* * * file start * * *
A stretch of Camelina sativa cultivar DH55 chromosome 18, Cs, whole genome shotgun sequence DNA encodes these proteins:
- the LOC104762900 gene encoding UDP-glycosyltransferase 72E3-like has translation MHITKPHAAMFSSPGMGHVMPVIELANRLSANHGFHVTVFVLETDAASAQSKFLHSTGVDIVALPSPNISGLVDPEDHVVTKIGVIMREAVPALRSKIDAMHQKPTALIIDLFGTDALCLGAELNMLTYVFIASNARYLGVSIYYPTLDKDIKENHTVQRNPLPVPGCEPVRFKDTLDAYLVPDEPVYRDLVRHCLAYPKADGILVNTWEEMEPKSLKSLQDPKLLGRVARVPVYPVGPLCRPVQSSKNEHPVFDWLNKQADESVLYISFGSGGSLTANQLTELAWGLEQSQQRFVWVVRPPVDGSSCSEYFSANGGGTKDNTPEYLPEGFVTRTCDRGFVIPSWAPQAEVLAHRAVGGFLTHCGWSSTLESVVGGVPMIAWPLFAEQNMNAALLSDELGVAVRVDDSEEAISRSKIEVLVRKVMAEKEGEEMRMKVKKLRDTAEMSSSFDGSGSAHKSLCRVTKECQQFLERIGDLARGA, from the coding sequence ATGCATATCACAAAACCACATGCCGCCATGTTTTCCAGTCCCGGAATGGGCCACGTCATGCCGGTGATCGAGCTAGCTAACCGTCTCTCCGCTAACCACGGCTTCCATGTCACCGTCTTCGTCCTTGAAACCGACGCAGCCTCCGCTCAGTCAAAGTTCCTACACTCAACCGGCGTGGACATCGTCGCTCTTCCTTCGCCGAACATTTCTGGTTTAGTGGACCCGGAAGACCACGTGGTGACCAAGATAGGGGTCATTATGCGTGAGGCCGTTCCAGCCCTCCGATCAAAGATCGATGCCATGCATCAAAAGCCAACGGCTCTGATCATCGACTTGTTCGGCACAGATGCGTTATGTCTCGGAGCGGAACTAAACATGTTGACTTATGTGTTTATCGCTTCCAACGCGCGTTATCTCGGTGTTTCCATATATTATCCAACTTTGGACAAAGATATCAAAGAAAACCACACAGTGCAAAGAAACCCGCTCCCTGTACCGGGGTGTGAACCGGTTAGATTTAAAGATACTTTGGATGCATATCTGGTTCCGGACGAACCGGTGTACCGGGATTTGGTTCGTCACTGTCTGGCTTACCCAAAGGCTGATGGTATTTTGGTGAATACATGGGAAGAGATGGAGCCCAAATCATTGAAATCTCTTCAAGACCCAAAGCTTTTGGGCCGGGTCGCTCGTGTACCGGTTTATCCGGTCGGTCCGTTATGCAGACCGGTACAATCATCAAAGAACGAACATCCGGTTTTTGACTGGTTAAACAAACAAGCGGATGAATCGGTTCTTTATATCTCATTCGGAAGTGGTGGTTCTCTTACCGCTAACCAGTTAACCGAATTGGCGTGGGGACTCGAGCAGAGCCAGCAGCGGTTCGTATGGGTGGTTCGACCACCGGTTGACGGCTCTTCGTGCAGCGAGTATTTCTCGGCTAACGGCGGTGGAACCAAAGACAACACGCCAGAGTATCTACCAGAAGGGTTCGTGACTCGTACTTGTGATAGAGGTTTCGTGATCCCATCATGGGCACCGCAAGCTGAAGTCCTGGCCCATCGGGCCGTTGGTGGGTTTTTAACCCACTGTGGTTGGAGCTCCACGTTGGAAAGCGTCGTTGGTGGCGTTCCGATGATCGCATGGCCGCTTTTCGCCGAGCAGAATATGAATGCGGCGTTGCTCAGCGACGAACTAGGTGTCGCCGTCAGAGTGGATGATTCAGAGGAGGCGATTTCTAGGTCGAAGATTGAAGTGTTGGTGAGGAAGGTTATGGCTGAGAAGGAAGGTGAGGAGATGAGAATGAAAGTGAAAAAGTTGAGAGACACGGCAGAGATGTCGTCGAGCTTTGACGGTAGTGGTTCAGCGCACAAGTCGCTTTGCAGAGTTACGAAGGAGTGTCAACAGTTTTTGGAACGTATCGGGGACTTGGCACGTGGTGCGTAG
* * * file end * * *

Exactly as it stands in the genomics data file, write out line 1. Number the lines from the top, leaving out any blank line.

A stretch of Camelina sativa cultivar DH55 chromosome 18, Cs, whole genome shotgun sequence DNA encodes these proteins: